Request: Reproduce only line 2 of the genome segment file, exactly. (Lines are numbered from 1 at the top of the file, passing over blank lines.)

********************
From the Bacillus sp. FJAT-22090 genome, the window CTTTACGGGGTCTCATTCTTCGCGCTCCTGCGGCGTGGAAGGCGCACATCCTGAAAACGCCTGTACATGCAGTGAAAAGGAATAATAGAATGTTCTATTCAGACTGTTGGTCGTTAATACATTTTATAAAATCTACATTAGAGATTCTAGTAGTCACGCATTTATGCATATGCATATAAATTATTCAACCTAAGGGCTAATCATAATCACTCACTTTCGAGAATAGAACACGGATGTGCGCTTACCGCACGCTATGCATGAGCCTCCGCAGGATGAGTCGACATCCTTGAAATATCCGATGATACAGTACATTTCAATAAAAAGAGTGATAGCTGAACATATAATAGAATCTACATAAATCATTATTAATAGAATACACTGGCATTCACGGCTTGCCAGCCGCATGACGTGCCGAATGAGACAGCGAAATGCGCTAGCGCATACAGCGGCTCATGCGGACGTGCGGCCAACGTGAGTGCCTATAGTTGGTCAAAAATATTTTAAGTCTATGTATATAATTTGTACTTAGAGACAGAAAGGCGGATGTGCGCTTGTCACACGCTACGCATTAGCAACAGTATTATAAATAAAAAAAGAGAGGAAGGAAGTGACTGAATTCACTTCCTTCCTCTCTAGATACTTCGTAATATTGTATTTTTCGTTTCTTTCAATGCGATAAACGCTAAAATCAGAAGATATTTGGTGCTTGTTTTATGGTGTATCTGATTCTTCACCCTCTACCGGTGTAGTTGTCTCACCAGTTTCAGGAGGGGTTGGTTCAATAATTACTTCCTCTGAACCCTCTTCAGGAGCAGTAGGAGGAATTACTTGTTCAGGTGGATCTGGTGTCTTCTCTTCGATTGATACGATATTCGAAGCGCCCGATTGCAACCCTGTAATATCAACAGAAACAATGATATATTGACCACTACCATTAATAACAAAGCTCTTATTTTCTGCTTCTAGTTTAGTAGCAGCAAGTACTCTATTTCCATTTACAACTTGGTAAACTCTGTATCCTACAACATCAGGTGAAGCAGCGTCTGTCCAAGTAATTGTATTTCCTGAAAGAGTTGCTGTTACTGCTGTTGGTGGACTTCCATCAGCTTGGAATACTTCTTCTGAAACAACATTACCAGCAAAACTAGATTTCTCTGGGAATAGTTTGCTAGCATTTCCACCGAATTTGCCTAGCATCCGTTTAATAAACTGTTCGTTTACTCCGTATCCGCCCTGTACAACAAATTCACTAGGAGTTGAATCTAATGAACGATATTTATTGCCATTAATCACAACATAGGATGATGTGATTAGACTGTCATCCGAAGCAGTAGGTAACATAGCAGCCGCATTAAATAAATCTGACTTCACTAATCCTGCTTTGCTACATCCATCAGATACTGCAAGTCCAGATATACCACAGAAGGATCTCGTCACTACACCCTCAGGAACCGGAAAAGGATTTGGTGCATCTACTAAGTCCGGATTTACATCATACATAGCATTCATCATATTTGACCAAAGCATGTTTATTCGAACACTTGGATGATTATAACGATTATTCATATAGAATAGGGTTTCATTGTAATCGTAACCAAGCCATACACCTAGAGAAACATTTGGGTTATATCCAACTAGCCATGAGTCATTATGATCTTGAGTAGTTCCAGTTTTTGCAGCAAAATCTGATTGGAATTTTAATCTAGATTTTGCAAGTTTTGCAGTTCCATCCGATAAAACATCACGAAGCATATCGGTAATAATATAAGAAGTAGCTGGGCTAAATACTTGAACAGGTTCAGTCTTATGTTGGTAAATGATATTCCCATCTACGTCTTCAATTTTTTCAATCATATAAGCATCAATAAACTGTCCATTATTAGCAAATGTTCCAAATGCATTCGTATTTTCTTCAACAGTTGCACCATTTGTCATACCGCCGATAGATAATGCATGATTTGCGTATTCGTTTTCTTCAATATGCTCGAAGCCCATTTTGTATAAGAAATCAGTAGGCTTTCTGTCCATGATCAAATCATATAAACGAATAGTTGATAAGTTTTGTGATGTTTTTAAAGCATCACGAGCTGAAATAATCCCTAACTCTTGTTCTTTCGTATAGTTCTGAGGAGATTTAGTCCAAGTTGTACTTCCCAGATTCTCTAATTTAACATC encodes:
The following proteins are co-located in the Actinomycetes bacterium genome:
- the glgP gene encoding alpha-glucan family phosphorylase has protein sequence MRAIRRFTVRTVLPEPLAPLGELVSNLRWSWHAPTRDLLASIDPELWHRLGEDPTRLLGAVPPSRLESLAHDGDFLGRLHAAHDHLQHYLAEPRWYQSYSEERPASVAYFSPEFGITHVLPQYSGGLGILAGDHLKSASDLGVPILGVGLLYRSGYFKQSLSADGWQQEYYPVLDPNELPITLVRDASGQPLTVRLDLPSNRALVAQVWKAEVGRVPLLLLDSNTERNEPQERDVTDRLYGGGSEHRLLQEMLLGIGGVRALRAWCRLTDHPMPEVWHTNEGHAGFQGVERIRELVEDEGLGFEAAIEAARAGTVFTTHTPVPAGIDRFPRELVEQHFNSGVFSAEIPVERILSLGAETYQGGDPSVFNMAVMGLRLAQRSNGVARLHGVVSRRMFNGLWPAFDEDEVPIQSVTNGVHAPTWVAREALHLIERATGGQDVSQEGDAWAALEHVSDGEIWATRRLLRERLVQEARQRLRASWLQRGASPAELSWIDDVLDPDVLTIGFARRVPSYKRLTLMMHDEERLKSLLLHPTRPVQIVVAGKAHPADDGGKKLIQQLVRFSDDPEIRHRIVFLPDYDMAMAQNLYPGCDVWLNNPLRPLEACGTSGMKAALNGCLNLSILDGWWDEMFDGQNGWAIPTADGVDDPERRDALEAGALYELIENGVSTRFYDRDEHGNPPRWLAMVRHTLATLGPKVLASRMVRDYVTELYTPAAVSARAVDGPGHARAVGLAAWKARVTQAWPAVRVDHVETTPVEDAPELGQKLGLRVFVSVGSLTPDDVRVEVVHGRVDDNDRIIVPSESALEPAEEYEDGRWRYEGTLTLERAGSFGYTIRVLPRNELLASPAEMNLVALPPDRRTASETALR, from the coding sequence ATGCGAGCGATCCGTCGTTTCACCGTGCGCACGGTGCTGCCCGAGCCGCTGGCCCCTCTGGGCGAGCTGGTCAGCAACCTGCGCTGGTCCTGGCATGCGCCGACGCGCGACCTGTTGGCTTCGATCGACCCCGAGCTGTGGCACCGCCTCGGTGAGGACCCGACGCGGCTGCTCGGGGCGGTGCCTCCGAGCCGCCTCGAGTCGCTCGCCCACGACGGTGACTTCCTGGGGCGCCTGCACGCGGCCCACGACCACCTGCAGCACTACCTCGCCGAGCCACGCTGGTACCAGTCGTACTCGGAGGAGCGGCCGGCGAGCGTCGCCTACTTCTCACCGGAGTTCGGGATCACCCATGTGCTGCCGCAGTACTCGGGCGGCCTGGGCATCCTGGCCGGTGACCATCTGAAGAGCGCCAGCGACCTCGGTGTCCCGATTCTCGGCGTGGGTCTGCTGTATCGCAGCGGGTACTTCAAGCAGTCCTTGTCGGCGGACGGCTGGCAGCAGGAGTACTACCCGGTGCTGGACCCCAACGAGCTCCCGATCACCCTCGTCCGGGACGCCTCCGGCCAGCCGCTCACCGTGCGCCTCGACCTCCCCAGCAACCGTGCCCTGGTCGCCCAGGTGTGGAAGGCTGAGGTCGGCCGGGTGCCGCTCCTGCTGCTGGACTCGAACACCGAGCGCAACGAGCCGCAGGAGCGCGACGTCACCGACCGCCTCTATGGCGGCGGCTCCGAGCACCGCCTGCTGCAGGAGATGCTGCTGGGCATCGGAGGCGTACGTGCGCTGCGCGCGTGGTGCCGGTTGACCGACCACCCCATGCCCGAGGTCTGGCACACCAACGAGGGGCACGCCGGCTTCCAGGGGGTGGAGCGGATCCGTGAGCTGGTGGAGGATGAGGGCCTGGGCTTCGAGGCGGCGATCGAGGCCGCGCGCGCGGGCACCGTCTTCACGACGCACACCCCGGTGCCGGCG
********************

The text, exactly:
The following proteins are co-located in the Actinomycetes bacterium genome: